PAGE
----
• Bob Siegler

    I’d had the same thought; being less articulate than W. Mead, I’d named it the, “Fire the policemen and firemen first” approach. Journalists could probably find lots of great ideas for new columns by going through National Lampoon issues from the 70’s.

  • dearieme

    In Britain the phenomenon is known as shroud-waving.

  • Bernard

    Interesting concept, and while valid about the tactic used by an agency it is also simplistic and naive to think all it takes is an agency staff person and a lazy reporter in collusion that prevents budget cuts to the less sexy government programs and services.

    The key players in this little ecosystem are the interest groups who work to see that Congress continues to approprate funds for programs. Some programs have widespread popularity and public appeal. Other programs less so but they have dedicated and resourceful interest groups who see to it that agency budgets are protected.

  • Stuart Wilder

    Not threaten, Toni, they cut. Camden, New Jersey believes Chris Chistie’s promises. If you want a cop there, report gunfire. If you are in a fire, good luck. Already one family died arguably in part due to inadequate fire resources. (Oh, for those who don’t know, New Jersey has run Camden for years. Only so much can be done when every major industry, like Campbell’s and RCA skedaddle all at once.)

  • Jim.

    Well, if they hadn’t decided to split the weather satellite up into two weather satellites, the program schedule wouldn’t be in this mess.

    Also if they hadn’t tried to give one half to Ball, whose original bus design isn’t big enough to accommodate the necessary sensors, they wouldn’t be wasting nearly so much time in redesign.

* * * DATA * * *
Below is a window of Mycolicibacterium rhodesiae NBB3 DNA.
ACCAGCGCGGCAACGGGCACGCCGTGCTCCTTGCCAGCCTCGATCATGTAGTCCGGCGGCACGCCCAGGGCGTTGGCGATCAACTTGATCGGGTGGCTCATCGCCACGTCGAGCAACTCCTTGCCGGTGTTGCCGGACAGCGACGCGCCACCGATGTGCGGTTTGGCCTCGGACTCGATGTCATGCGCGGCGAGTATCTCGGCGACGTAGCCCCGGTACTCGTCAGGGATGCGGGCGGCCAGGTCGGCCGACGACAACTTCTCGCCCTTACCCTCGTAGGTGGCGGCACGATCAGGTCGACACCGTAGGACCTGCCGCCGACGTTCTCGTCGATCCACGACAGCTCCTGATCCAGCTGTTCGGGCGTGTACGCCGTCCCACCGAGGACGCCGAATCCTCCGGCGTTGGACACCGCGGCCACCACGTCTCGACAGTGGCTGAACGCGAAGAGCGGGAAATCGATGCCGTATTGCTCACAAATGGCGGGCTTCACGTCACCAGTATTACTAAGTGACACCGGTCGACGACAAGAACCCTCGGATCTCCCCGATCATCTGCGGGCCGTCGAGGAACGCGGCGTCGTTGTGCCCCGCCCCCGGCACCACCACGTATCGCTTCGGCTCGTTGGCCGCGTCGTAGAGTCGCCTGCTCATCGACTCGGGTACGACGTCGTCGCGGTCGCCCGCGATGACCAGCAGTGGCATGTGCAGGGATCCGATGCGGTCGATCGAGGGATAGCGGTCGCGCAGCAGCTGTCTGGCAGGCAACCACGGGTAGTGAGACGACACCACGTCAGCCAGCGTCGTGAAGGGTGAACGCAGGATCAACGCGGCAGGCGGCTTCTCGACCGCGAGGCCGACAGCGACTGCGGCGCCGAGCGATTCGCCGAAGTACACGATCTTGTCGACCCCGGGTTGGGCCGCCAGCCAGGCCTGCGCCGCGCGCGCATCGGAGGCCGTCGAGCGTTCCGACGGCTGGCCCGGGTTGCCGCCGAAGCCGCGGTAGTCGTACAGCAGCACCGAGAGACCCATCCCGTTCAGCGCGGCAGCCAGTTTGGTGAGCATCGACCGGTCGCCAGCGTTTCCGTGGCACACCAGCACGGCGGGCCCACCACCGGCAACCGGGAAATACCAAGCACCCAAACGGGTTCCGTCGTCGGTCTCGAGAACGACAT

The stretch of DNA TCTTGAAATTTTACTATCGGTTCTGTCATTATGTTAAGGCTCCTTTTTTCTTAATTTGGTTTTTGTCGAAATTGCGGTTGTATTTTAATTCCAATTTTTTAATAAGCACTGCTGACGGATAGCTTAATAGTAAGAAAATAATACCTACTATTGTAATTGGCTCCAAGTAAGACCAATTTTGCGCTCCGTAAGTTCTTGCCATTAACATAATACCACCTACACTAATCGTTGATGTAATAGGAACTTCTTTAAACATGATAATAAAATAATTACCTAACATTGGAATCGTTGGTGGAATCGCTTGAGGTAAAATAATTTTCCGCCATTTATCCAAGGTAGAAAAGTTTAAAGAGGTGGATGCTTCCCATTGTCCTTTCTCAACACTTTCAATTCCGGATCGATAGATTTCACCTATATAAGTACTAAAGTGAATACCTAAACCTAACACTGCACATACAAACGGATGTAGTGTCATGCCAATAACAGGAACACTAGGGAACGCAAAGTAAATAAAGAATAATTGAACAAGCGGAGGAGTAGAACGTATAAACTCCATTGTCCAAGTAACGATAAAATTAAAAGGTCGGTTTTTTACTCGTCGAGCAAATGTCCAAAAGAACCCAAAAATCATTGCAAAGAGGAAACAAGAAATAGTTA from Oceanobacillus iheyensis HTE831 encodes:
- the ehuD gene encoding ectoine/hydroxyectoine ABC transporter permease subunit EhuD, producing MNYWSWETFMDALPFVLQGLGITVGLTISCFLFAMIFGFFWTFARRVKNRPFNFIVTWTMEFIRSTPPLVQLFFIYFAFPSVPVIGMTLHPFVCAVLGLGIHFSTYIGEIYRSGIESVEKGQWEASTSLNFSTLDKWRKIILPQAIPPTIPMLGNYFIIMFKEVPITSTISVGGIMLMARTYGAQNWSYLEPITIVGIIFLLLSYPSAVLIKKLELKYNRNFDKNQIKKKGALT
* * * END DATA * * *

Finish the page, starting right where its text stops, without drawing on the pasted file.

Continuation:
Fortunately, satellites are so overdesigned in the first place that chances are, what’s in orbit will exceed its design life by a long, long time.

    I know, I know, that’s not the point of WRM’s post. But if they hadn’t tried chopping the dog in half in the first place, maybe we wouldn’t be faced with a choice between drastic, expensive surgery and putting him down.

  • Corlyss

    No way to run a government?

    But it works so well! Have you noted that almost every proposed cut has brought an interest group that gets media cover to claim that ending the program will be the end of civilized life as we know it? Perfect cover for some pol to ride over the ridge and save the day.

  • Stephen St. Onge

    “This is the oldest trick in the bureaucratic book. Threaten that any budget trimming will lead to high popular, high profile programs being cut to the bone. One reason this hackneyed and ancient bureaucratic defense mechanism remains popular: journalists can be reliably trusted to fall for it.”

    Actually, I doubt they fall for it, I think they know quite well it’s all BS, but repeat the lie because they are as opposed to budget cutting as the govt. employees.